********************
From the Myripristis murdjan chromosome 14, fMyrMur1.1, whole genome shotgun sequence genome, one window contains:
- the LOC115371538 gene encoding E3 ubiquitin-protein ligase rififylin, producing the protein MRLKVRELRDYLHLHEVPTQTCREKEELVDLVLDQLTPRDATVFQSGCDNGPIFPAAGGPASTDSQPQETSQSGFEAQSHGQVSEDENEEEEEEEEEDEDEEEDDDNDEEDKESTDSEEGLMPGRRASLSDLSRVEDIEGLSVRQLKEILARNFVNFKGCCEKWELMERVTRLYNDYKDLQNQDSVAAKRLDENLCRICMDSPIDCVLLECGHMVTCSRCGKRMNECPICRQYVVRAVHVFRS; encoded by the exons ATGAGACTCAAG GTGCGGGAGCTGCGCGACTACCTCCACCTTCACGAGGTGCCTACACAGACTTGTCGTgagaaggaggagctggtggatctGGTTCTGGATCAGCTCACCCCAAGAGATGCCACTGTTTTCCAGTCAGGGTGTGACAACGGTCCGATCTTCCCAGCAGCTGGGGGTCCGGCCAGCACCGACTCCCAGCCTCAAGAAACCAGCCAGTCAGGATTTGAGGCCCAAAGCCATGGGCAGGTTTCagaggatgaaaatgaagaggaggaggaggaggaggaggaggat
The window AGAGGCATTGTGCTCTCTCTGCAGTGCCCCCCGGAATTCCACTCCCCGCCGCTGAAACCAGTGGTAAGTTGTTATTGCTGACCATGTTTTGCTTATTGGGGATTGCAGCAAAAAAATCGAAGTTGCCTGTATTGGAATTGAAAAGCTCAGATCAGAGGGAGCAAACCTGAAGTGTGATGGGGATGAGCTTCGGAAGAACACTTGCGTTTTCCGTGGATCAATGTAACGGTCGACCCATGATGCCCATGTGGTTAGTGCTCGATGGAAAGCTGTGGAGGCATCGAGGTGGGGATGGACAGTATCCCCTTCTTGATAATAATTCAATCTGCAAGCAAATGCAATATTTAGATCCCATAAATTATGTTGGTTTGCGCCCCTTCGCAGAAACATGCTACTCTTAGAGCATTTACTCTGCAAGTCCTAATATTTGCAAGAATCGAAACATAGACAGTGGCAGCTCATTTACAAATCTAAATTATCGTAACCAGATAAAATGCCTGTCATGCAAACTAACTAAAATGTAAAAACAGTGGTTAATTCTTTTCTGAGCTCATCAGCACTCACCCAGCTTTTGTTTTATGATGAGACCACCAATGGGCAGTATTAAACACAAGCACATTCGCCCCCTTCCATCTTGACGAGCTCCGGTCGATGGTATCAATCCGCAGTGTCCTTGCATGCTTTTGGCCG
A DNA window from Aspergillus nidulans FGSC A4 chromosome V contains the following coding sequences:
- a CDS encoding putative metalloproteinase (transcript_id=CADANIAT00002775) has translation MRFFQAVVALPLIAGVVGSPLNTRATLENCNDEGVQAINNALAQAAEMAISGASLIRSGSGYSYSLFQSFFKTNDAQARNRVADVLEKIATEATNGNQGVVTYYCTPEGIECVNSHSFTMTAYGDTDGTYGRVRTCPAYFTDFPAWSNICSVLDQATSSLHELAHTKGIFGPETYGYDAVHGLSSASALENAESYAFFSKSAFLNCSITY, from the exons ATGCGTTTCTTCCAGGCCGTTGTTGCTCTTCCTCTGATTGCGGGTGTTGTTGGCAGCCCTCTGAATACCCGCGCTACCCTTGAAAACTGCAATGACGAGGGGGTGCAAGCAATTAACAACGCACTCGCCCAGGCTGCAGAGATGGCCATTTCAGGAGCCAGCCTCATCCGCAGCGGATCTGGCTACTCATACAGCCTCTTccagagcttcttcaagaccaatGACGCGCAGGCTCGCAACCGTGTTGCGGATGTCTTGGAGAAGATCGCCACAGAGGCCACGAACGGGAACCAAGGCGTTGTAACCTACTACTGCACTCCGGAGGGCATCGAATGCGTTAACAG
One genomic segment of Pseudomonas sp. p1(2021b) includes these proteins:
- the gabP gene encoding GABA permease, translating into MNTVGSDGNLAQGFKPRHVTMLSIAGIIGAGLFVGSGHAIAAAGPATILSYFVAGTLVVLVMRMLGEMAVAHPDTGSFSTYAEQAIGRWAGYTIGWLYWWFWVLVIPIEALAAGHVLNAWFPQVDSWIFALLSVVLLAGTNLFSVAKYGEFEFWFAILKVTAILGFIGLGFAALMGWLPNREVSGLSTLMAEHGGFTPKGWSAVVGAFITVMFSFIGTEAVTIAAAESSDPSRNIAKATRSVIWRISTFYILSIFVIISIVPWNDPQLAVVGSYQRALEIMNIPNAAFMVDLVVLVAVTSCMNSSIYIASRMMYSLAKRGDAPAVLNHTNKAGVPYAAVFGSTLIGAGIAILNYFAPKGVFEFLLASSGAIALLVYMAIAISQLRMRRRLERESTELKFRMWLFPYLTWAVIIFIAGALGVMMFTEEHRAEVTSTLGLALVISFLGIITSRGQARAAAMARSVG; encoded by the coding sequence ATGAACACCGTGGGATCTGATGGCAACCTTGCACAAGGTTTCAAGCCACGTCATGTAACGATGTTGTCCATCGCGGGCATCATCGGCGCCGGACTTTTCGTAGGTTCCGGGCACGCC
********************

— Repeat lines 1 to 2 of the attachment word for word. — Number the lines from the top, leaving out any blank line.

From the Myripristis murdjan chromosome 14, fMyrMur1.1, whole genome shotgun sequence genome, one window contains:
- the LOC115371538 gene encoding E3 ubiquitin-protein ligase rififylin, producing the protein MRLKVRELRDYLHLHEVPTQTCREKEELVDLVLDQLTPRDATVFQSGCDNGPIFPAAGGPASTDSQPQETSQSGFEAQSHGQVSEDENEEEEEEEEEDEDEEEDDDNDEEDKESTDSEEGLMPGRRASLSDLSRVEDIEGLSVRQLKEILARNFVNFKGCCEKWELMERVTRLYNDYKDLQNQDSVAAKRLDENLCRICMDSPIDCVLLECGHMVTCSRCGKRMNECPICRQYVVRAVHVFRS; encoded by the exons ATGAGACTCAAG GTGCGGGAGCTGCGCGACTACCTCCACCTTCACGAGGTGCCTACACAGACTTGTCGTgagaaggaggagctggtggatctGGTTCTGGATCAGCTCACCCCAAGAGATGCCACTGTTTTCCAGTCAGGGTGTGACAACGGTCCGATCTTCCCAGCAGCTGGGGGTCCGGCCAGCACCGACTCCCAGCCTCAAGAAACCAGCCAGTCAGGATTTGAGGCCCAAAGCCATGGGCAGGTTTCagaggatgaaaatgaagaggaggaggaggaggaggaggaggat